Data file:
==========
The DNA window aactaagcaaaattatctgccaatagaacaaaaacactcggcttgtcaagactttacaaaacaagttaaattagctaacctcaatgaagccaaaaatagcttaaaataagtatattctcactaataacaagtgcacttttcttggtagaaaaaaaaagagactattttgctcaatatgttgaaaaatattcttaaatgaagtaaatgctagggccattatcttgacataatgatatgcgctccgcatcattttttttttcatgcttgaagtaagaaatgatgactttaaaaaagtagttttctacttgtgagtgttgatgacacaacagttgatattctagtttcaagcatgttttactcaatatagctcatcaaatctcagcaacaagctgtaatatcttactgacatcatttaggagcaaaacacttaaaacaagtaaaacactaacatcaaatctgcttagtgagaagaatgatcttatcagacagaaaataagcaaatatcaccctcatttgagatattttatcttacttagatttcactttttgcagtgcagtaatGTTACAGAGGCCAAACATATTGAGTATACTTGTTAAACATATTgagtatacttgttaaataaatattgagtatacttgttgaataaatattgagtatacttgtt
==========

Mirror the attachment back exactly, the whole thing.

The DNA window aactaagcaaaattatctgccaatagaacaaaaacactcggcttgtcaagactttacaaaacaagttaaattagctaacctcaatgaagccaaaaatagcttaaaataagtatattctcactaataacaagtgcacttttcttggtagaaaaaaaaagagactattttgctcaatatgttgaaaaatattcttaaatgaagtaaatgctagggccattatcttgacataatgatatgcgctccgcatcattttttttttcatgcttgaagtaagaaatgatgactttaaaaaagtagttttctacttgtgagtgttgatgacacaacagttgatattctagtttcaagcatgttttactcaatatagctcatcaaatctcagcaacaagctgtaatatcttactgacatcatttaggagcaaaacacttaaaacaagtaaaacactaacatcaaatctgcttagtgagaagaatgatcttatcagacagaaaataagcaaatatcaccctcatttgagatattttatcttacttagatttcactttttgcagtgcagtaatGTTACAGAGGCCAAACATATTGAGTATACTTGTTAAACATATTgagtatacttgttaaataaatattgagtatacttgttgaataaatattgagtatacttgtt